National Radon Action Week is being observed this week, Oct. 22-26, announced Daren Deyaert Environmental Health Director for the Dickinson-Iron District Health Department.
The Dickinson-Iron District Health Department encourages everyone to test their home for radon because radon is the second leading cause of lung cancer among smokers and the leading cause among non-smokers.
Radon is a colorless, odorless radioactive gas that comes from the natural breakdown (radioactive decay) of uranium.
Uranium is a common element in the soil.
The major source of radon detected in a home is the soil surrounding the residence that may contain uranium, granite, shale, phosphate and pitchblende. The radon gas from the soil can enter a home or building through dirt floors, hollow-block walls, cracks in the basement floor and walls, and openings around floor drains, pipes and sump pumps.
Because radon is a gas, it can enter buildings through openings or cracks in the foundation. The radon gas itself decays into radioactive solids, called radon daughters.
The radon daughters attach to dust particles in the air, and can be inhaled. The inhalation of radon daughters has been linked to lung cancer.
Radon problems have been identified in every state, and the Environmental Protection Agency estimates that 1 in 15 homes have elevated radon levels.
In some Dickinson and Iron County homes, radon levels were detected at levels higher than the recommended level.
Radon levels are measured in picocuries per liter of air (pCi/L). No level of radon is considered absolutely safe; however the EPA recommends that action be taken when indoor levels are above 4pCi/L.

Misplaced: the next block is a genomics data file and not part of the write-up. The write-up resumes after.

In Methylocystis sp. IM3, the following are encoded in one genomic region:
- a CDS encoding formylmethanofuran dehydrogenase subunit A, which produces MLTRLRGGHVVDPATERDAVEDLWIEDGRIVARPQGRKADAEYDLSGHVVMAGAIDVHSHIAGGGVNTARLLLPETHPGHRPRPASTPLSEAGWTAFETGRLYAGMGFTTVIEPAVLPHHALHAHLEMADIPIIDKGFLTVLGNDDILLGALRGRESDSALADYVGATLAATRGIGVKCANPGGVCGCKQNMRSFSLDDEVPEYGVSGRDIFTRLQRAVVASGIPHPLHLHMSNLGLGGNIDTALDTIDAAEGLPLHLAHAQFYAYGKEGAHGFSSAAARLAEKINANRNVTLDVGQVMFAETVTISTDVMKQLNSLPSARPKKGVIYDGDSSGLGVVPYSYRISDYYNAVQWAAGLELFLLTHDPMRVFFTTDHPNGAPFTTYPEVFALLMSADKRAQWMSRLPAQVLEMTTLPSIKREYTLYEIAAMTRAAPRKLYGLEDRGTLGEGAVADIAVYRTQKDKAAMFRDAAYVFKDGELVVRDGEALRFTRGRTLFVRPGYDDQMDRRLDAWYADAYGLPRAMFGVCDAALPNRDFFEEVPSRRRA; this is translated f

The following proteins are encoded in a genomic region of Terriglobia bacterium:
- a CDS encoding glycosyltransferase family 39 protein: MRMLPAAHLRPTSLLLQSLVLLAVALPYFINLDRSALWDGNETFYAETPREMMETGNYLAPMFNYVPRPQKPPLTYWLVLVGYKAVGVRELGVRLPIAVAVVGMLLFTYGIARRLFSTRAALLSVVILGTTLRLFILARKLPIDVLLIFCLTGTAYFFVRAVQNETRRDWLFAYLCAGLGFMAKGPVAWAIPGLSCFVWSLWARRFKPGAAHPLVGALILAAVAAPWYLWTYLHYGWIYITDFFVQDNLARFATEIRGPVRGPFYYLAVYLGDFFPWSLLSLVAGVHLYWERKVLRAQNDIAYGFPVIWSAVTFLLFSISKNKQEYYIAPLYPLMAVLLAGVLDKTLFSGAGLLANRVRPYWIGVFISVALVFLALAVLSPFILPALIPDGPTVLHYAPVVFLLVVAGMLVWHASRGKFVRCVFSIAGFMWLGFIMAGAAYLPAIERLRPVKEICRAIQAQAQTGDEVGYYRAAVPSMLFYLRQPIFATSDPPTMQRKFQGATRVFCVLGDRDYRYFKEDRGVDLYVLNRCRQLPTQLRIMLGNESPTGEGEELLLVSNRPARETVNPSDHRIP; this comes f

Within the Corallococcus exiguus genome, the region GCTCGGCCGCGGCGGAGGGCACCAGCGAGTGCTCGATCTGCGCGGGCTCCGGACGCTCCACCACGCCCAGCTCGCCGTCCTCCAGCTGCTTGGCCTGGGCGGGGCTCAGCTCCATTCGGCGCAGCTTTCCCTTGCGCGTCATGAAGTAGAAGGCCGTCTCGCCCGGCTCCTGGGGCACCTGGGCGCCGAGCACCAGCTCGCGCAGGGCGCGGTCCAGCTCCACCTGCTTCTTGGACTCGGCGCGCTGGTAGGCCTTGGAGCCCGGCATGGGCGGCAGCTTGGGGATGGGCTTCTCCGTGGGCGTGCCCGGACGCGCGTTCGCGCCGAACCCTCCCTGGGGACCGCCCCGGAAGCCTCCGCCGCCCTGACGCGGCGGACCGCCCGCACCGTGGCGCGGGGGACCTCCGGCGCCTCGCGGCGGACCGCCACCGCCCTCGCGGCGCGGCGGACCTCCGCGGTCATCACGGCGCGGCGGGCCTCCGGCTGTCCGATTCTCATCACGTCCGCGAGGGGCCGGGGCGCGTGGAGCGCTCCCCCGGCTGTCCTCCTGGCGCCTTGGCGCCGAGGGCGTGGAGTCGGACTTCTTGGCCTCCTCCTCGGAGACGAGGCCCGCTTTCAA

Most major health organizations (including the American Medical Association, National Cancer Institute, and American Lung Association) for years have known that radon increases lung cancer risk.
However, recent studies have confirmed that the risk is evident even at levels much lower than earlier studies suggested.
Testing for radon is easy and relatively inexpensive.
If elevated levels are detected, it may be feasible to reduce these levels with minimal expense.
There are two types of radon test kits available from the Health Department; a charcoal, and the alpha track detector. During radon action week, both of these test kits can be purchased at a reduced rate. A charcoal test kit is $5, and an alpha test kit is $10.
The charcoal kit is to be used to measure short-term exposure (3 to 7 days) and tests for the presence or absence of radon gas.
The alpha track detector is for long-term exposure (at least 7 months to a year) and if radon gas is present, it will provide the homeowner with actual daily exposure to the gas.
The charcoal kits are good for testing areas of up to 800 square feet.
If your basement is unfinished and larger than 800 square feet, you may want to consider purchasing two kits. If your basement is finished and smaller than 800 square feet, then only one charcoal test kit is necessary.
For more information on the test kits or radon, contact either Health Department office at 779-7239 or (906) 265-9913.